Everyone wants to be healthy, but not everyone has the time to get to the gym every day or even every week. If you find yourself yearning to break a sweat and increase your heart rate, but are often trapped behind a desk, these simple exercises will help you to incorporate a workout into your workday. Exercising regularly increases concentration and motivation, too, so there’s no need to feel guilty about working out on company time.
It is possible to sit around and exercise. A surprising number of exercises can be performed without actually leaving your office chair. It’s possible to exercise almost any part of your body while sitting or to even use your chair as a piece of equipment. Here are a few exercises to get you started:
Wrist and Forearm Stretches
If you spend your days writing or typing, it’s likely that your wrists and forearms become tense and strained throughout the day. While we tend not to think about working out our wrists or hands at the gym, stretching them for a minute or two each day can substantially improve your comfort at work. Start by centering your hands in front of your chest, with your elbows out at your sides. Use your wrists to rotate your hands around each other in slowly widening circles for 30 seconds, then reverse direction. Next, extend your forearm in front of you, palm up, and use your other hand to bend the fingers down and back toward you until you feel a stretch.
Lower Back Stretch
Sit up straight and place your left arm behind your hip. Twist your upper body to the left, and extend your right arm to maximize the stretch. Repeat on the right side.
Place your palms on the edge of your seat. Cross your ankles and rest your heel on the ground. Your rear end should hover in the air a few inches in front of your chair. Using the strength in your back and arms, lower your body until your elbows form a 90 degree angle and then raise yourself upward again. (Caution: Do not attempt this exercise in an unstable or wheeled chair.)
An exercise ball is an amazingly cheap and versatile piece of equipment that you can use to work out without interrupting your workday. Sitting on an exercise ball instead of a chair will strengthen your back and abs, while encouraging you to work on your posture and balance. If an exercise ball is too unsightly for your office, Sissel offers ergonomic air-filled cushions designed to yield the same effects.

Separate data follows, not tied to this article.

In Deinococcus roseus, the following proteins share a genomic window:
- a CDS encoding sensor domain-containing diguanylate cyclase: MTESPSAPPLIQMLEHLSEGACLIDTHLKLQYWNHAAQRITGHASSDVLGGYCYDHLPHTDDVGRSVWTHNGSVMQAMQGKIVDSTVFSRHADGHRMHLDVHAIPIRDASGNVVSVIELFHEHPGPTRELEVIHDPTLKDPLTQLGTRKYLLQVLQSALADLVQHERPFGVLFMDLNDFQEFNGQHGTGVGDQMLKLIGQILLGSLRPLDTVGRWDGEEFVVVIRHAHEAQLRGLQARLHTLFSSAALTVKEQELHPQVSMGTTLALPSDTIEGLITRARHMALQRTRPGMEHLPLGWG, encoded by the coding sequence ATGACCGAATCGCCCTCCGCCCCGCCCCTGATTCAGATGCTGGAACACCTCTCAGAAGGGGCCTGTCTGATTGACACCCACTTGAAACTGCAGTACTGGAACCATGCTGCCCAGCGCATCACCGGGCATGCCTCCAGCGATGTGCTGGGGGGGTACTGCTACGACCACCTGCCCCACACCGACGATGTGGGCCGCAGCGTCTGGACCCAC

An exercise ball can also be used for a host of balancing, stretching and strengthening exercises that primarily target the back and abs. For starters, try “ball crunches” or “ball sit-ups.” Place your feet flat on the ground and your back on the ball. Then, perform crunches or sit-ups as you would normally. You should immediately notice that you are engaging a wider group of muscles to perform the exercises. But be careful to clear a small space around the ball before starting — balance can be a real challenge!
Developing a Routine
If you try out a few of these exercises, you will likely find yourself doing them without even realizing it during tense moments when you need a break from work. Rather than allowing the exercises to become nervous habits, it helps if you develop a short routine that you can use to clear your mind, refresh your body and refocus yourself on work. Experiment with the above exercises, and keep in mind that you probably know a host of other exercises that you can do in the comfort of your own office (for example, push-ups and sit-ups). You can even use a water bottle to add weight to some exercises, or keep a few resistance bands in your desk drawer. Taking five or 10 minutes to exercise will not take much time away from your work, but it will energize and focus you to power through to the end of that overtime shift.
About the Author: Brian Martinowich is a freelance writer with EarnMBADegree.com, a comprehensive resource guide for online MBA programs. As the Community Manager of the global social good campaign, Tweet Drive, Brian enjoys helping others through his experiences and expertise with social media.